A Small Company’s Reality Is Altered by ABCs ‘Shark Tank’

Mark Cohen authored the original article which appeared in print on June 13, 2013, on page B1 of the New York Times with the headline: A Small Company’s Reality Is Altered by ABC’s ‘Shark Tank’. The full online version was published in the New York Times on June 12, 2013.

It has been about a month since ABC showed the season finale of “Shark Tank,” the reality show that gives entrepreneurs in search of financing a chance to plead their cases before five tough-talking investors, or “sharks.” At VerbalizeIt, a technology start-up that was part of this season’s final segment, the effects of the show’s appearance can already be quantified.

The start-up’s co-founders, Ryan Frankel, 29, and Kunal Sarda, 31, promote their company as the world’s only instant, 24-7 “human-powered” translation service. Inspired by a harrowing episode when Mr. Frankel could not communicate the symptoms of a virulent stomach bug to a pharmacist in Beijing, the service takes just 15 seconds to put mobile users in touch with a human translator fluent in both English and any of 11 other languages. In other words, it combines the speed of Google Translate with the precision of a traditional translation service — at least that was the pitch Mr. Frankel and Mr. Sarda made to the sharks.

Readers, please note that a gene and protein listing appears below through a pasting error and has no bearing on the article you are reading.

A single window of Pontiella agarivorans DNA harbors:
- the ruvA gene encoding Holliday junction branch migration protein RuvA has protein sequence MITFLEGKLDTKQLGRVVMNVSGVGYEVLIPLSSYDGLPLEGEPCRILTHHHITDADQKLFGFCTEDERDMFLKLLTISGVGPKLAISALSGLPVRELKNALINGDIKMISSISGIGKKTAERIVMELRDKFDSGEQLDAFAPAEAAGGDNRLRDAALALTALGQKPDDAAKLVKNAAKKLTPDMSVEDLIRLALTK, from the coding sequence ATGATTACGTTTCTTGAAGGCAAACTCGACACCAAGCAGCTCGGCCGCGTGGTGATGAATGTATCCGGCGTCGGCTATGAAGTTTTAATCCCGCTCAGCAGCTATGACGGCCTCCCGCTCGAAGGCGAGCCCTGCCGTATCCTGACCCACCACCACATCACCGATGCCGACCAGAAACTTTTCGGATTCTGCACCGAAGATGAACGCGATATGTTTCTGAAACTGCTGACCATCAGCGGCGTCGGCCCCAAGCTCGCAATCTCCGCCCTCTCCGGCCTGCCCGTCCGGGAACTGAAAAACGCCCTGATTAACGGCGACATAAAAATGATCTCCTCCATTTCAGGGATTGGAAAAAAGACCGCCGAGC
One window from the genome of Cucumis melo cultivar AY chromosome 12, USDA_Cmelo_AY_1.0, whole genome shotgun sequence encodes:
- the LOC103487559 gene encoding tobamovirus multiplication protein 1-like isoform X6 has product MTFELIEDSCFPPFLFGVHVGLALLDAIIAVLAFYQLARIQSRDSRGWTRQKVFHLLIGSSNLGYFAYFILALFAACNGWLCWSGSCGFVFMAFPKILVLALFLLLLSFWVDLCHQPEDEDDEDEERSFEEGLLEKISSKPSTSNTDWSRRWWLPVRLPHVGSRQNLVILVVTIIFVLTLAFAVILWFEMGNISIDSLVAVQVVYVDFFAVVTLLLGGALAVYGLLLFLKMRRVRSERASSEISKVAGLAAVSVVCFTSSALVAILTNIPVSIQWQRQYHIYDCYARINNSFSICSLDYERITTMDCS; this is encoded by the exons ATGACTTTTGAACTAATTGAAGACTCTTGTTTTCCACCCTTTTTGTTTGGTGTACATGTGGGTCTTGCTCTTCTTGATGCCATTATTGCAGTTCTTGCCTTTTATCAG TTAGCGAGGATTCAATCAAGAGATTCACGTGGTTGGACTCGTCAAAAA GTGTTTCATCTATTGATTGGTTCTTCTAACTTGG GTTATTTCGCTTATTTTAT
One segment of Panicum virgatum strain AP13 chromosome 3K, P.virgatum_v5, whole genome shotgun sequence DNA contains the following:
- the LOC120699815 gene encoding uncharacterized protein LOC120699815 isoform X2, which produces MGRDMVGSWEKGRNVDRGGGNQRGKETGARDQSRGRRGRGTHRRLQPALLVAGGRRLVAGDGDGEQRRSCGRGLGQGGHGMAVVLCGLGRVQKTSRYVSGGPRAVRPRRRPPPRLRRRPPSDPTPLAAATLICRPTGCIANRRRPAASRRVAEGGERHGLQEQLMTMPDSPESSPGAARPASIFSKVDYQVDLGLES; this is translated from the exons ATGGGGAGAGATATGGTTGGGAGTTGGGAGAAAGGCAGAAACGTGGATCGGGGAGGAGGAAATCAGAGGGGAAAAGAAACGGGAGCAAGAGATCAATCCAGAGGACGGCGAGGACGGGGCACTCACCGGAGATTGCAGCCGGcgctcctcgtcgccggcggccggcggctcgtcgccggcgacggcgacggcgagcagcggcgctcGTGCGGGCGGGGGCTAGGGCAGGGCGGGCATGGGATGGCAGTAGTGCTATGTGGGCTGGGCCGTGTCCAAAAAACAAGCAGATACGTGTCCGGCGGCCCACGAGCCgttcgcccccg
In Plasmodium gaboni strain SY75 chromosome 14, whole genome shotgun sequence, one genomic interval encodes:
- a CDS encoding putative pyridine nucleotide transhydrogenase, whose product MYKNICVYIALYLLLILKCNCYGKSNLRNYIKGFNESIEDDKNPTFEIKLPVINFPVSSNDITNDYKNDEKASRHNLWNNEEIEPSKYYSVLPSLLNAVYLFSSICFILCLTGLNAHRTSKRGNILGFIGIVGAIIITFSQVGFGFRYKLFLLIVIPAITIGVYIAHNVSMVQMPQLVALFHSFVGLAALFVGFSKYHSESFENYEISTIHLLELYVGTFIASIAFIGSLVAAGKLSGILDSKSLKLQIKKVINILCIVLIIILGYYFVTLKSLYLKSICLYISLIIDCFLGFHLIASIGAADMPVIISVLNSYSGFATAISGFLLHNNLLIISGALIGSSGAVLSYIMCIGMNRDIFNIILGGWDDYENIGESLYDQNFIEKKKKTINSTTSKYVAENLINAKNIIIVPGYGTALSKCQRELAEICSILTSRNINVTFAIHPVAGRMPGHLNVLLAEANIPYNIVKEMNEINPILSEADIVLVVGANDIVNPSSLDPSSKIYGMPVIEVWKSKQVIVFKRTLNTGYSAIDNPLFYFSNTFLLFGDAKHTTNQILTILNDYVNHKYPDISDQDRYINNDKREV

Within 72 hours of the segment being shown, 20,000 new customers had downloaded the VerbalizeIt app, according to Mr. Frankel. Daily revenue, he said, more than tripled. The company charges about $1.50 a minute from individual consumers and as much as 27 cents a word from businesses that use the same network of about 10,000 freelance translators to translate documents and videos.

The segment became one of the most debated of the show’s fourth season. Many “Shark Tank” followers discussed on chat rooms, blogs and Twitter how Mr. Frankel and Mr. Sarda erred when they turned down an offer of $250,000 for 25 percent of their company from Mark Cuban, a shark who owns the Dallas Mavericks and has previously invested in translation companies.

Read the full story in the New York Times

Leave a Reply

Your email address will not be published. Required fields are marked *